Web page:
• 1 year ago
        Anonymous

        what about overhead, testing, equipment

        • 1 year ago
          Anonymous

          I am not going to lie and tell you I understand how this process works. But I can't imagine it would require that much bespoke equipment that the scientists who understand this process don't already have.

          This isn't like designing an electric car or something where they have to build expensive devices and go through multiple prototypes, it's a one and done type deal. There's no scale here, nothing needs to be automated. The process just needs to work once.

          If it is theoretically possible and the process is well understood, then I cannot imagine it costing a great deal of money.

          throw the woolly mammoth genes we have into one of those gene duplication thingies, get some nice quality genes, splice that shit with an elephant sperm, inject into elephant pussy. case closed

          • 1 year ago
            Anonymous

            >splice that shit with an elephant sperm, inject into elephant pussy
            and if the sperm doesnt take, the baby miscarriages, the baby lives but doesnt survive, the baby is sterile, not to mention this all takes time, so you have to pay these people for all of this, thats the point of testing, and then once you get down, how long does novelty last

          • 1 year ago
            Anonymous

            Animals will spontaneously abort babies that are too fricked up or different from the body’s expectations. I don’t know how different genetically mammoths are from elephants, but I would guess the biggest issue there is whether the baby would actually survive to birth. Do they have the same number of chromosomes? I’m guessing yes but I don’t know, that would be a major hurdle if they don’t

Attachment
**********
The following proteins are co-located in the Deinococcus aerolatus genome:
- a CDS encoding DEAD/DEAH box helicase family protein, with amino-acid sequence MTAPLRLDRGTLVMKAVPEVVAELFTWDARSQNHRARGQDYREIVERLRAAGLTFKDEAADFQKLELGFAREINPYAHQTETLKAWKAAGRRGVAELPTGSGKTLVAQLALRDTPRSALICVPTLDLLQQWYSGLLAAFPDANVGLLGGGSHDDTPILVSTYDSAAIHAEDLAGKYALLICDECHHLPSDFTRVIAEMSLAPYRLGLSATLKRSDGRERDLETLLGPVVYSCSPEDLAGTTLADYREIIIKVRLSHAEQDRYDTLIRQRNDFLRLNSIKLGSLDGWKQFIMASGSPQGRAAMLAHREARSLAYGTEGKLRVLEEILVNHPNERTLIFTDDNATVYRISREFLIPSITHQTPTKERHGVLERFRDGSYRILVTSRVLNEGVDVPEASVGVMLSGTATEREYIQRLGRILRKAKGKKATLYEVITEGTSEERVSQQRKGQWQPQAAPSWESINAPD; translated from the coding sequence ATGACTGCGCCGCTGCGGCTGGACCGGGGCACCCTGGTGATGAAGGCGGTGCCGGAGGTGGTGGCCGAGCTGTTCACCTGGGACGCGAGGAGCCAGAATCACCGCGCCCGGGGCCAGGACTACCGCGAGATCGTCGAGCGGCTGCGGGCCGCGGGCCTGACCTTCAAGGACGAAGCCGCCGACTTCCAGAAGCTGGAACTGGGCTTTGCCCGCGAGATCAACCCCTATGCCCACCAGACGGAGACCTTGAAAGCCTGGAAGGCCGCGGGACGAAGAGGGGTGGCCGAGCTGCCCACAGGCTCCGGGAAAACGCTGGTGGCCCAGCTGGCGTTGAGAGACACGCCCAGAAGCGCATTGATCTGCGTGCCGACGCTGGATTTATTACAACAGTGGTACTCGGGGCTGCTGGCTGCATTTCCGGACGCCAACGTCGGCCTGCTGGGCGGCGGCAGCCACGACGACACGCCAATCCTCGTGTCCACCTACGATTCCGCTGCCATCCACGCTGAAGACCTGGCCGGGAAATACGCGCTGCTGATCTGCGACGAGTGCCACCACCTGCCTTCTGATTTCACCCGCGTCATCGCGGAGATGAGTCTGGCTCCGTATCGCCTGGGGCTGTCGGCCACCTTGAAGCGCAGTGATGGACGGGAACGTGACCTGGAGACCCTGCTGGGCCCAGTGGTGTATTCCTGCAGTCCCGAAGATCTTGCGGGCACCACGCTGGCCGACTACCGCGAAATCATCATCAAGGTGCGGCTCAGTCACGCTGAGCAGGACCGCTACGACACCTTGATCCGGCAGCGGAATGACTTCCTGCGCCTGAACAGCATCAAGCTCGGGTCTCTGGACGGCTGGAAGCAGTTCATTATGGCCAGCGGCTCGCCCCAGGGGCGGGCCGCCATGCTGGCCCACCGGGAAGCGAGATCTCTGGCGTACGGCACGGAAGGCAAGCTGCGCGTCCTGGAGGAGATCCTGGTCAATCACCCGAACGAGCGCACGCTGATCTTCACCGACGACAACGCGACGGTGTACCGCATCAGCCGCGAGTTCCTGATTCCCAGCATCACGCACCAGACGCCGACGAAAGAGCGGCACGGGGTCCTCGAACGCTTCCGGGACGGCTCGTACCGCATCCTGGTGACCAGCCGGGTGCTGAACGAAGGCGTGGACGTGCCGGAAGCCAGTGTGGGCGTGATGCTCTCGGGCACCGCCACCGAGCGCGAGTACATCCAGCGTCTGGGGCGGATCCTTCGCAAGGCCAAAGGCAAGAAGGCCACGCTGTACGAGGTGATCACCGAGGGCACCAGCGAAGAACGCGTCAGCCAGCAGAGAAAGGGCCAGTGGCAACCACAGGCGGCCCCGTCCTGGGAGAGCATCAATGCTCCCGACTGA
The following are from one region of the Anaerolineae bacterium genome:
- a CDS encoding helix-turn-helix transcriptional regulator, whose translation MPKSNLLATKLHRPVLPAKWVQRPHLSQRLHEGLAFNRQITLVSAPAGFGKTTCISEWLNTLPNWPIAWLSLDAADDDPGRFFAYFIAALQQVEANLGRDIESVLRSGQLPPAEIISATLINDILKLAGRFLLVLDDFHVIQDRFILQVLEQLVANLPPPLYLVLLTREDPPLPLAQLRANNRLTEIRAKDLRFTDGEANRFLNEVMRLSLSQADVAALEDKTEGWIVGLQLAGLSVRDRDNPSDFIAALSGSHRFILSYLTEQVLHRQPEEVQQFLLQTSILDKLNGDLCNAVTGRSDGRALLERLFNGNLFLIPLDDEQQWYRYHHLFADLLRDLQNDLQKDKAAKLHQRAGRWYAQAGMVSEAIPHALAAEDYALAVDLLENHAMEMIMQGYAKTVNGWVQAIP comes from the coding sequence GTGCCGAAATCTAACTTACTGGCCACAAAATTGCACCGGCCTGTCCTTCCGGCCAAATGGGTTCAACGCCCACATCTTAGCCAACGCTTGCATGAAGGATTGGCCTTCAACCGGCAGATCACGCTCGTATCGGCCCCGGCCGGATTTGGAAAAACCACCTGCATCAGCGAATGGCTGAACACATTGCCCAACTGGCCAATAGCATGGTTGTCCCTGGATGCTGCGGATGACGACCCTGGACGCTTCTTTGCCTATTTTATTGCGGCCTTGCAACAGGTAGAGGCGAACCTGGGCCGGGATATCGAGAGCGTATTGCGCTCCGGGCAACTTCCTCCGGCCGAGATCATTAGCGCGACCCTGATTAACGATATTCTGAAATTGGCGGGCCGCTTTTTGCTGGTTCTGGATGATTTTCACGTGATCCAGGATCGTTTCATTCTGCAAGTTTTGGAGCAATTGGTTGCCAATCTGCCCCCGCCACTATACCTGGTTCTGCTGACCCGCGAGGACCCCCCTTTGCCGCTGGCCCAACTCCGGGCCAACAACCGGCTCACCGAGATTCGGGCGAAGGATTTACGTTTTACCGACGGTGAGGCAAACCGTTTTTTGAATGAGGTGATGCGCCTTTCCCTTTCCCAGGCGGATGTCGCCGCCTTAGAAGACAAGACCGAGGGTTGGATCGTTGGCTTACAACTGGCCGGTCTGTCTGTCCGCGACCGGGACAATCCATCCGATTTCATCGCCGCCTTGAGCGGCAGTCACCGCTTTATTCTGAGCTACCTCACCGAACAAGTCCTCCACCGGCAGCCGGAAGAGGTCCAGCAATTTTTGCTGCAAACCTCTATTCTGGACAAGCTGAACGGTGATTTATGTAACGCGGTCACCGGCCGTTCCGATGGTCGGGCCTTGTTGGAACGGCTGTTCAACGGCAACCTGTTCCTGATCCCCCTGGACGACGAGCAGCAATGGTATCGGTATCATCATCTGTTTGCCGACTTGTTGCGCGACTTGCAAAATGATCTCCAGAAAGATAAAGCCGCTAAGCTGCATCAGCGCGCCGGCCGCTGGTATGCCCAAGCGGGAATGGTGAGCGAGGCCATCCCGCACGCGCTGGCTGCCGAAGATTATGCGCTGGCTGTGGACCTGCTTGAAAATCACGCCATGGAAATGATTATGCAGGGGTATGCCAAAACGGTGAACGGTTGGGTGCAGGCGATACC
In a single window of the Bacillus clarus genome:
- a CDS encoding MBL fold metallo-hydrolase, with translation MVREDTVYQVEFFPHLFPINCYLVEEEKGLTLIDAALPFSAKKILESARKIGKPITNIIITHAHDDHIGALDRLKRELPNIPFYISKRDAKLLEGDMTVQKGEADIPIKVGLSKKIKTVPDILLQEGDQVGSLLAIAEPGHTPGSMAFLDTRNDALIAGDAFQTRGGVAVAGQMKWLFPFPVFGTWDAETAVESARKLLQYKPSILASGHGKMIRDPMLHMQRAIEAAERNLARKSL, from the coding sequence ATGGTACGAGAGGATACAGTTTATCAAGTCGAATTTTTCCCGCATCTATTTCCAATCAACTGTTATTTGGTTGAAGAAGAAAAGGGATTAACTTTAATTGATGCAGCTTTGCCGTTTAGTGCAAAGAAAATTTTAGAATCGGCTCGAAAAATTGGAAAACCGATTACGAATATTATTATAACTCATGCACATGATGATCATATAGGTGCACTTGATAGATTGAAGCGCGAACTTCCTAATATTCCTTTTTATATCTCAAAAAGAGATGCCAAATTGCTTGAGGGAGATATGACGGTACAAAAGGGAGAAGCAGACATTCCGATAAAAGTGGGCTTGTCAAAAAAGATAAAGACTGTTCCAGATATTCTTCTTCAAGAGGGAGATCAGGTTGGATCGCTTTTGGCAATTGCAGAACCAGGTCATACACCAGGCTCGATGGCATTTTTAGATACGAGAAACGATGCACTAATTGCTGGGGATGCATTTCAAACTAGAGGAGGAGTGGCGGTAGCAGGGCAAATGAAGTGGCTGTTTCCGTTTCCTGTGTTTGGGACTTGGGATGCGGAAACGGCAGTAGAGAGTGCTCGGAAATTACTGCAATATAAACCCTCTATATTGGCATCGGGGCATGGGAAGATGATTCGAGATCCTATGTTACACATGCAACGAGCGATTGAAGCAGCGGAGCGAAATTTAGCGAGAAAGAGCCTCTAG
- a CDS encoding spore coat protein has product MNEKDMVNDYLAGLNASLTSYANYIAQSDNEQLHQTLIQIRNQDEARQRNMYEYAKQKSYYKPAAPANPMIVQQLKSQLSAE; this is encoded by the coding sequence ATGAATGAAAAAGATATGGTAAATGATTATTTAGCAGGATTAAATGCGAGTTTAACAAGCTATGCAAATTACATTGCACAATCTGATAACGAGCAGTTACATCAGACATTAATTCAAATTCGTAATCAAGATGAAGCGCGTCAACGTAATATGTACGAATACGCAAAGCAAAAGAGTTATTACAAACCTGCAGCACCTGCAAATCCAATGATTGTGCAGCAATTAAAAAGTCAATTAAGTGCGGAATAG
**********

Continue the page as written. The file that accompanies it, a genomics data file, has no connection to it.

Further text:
• 1 year ago
              Anonymous

              do great apes have the same number of chromosomes as humans?

              Why has a gorilla human hybrid never been created in some russian lab?

              imagine... a huge fricking ape with 80% of the intelligence of a human... it would be the perfect russian soldier

              • 1 year ago
                Anonymous

                IIRC the Soviet Union actually did try to create gorilla/human hybrids once so you're actually closer to reality than you think. It was a failure (so far as we know, anyway, maybe their are Russian monkey men squirreled away in some abandoned lab) but I don't really recall the details of the project or how long it went on for.